Modeling demand for ridesourcing as feeder for high capacity mass transit systems with an application to the planned Beirut BRT

Document Type

Journal Article

Publication Date


Subject Area

place - urban, place - asia, mode - bus rapid transit, mode - mass transit, mode - demand responsive transit, planning - integration, planning - methods, ridership - commuting, ridership - perceptions, ridership - young people, ridership - forecasting, mode - park and ride


Ridesourcing, Transit, Feeders, First-mile-last-mile, Integration


Ridesourcing (Uber, Careem, Lyft, …) is emerging as a main player in the transportation industry. However, its relation to mass transit remains ambiguous, with divided opinions on its complementarity or substitutive effect towards high capacity public transportation systems. This study examines the integration of ridesourcing and transit, particularly focusing on modeling the demand for mass transit when ridesourcing is used as an access or egress mode to mass transit. It extends the existing literature on the integration of transit and new mobility concepts by providing a modeling framework that incorporates all stages of multi-modal trips such as those that involve using mass transit. A mixed logit with error component structure is presented to capture correlations in unobserved factors across multi-modal alternatives sharing similar modes at certain stages. The framework incorporates uni-modal and multi-modal travel alternatives and distinguishes between access, main mode, and egress stages without applying constraints on possible combinations. An application to Beirut’s planned Bus Rapid Transit (BRT) system, performed on a data set of 392 respondents, reveals that ridesourcing as a feeder mode is mostly popular with young commuters while also being perceived as more reliable than feeder buses and jitneys. Awareness and familiarity are major drivers for the service implying higher potential in the future. A complementarity effect with transit is found as the introduction of ridesourcing at the feeders’ level is expected to drive an additional 2% of commuters to use the BRT. Decreasing ridesourcing fare is effective for its integration with transit, as a fare decrease of 50% increases BRT market share from 33.53% to 36.89% of all motorized trips, implying possible synergies between the two modes. Forecasting results further reveal that additional taxes on parking used by car commuters and increasing park and ride capacity at BRT stations are effective policies to augment BRT ridership.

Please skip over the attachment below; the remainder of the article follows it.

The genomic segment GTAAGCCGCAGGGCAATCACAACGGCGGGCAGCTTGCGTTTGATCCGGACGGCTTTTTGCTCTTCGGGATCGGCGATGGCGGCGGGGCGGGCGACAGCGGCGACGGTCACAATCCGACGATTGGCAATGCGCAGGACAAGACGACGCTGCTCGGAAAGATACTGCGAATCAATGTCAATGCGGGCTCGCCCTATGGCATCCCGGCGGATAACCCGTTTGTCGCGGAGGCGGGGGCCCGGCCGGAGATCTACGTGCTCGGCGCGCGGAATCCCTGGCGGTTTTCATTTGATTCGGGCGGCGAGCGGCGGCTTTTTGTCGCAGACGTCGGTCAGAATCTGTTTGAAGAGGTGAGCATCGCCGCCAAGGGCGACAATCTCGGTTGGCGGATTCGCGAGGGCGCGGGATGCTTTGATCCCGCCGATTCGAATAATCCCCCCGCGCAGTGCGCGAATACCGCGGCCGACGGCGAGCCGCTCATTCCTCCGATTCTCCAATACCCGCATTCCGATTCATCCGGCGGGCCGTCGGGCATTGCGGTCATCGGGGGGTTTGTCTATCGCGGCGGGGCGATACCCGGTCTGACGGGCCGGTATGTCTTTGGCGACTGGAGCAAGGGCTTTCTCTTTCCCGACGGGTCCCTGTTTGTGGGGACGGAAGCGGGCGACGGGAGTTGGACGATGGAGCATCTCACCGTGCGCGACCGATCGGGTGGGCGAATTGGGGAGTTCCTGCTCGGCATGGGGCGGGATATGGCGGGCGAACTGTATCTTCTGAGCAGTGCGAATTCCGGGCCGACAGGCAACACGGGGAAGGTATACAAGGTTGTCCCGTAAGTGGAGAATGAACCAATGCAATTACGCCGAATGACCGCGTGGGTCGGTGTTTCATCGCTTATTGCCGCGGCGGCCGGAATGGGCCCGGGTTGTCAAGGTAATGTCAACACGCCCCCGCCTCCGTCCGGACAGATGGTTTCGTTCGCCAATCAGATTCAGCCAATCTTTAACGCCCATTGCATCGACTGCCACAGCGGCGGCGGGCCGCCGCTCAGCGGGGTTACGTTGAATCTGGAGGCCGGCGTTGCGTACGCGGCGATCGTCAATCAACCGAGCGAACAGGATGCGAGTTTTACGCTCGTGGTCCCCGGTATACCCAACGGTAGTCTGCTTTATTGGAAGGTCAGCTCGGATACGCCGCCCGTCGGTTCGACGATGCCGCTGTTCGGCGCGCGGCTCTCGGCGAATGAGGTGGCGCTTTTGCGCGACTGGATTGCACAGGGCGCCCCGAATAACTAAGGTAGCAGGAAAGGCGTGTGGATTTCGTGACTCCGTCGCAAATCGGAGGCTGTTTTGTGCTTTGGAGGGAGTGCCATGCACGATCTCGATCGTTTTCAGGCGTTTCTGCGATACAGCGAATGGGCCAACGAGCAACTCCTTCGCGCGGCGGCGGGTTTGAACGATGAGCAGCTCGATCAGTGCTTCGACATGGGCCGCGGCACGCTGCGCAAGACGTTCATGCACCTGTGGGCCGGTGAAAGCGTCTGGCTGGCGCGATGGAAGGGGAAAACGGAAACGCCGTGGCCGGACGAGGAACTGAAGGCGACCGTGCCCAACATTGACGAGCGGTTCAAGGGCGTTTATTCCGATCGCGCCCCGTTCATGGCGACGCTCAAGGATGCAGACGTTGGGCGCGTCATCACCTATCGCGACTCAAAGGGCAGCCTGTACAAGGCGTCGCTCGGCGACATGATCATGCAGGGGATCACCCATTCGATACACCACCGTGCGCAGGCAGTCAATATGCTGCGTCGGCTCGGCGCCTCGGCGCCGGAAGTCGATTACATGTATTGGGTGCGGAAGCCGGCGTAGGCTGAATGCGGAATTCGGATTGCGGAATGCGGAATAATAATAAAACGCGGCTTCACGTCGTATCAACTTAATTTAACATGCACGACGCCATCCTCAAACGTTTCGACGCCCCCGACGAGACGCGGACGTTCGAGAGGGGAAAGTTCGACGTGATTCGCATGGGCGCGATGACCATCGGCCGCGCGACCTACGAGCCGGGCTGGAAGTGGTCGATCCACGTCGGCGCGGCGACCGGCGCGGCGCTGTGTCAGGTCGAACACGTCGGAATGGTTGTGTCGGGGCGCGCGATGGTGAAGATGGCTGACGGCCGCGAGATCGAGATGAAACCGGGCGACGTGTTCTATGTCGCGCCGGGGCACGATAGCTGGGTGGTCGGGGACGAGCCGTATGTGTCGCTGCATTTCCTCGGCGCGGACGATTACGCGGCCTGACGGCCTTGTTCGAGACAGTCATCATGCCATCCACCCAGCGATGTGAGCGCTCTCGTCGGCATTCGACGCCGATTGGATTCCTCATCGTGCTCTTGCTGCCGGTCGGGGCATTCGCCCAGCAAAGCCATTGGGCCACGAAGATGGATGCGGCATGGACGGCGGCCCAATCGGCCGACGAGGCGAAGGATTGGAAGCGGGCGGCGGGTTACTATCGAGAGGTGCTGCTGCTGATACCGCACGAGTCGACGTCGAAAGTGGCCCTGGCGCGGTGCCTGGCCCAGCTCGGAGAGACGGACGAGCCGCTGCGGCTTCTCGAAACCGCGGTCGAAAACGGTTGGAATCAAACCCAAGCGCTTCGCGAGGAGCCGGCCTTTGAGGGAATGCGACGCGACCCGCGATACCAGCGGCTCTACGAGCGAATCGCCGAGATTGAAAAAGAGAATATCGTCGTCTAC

Permission to publish the abstract has been given by Elsevier, copyright remains with them.


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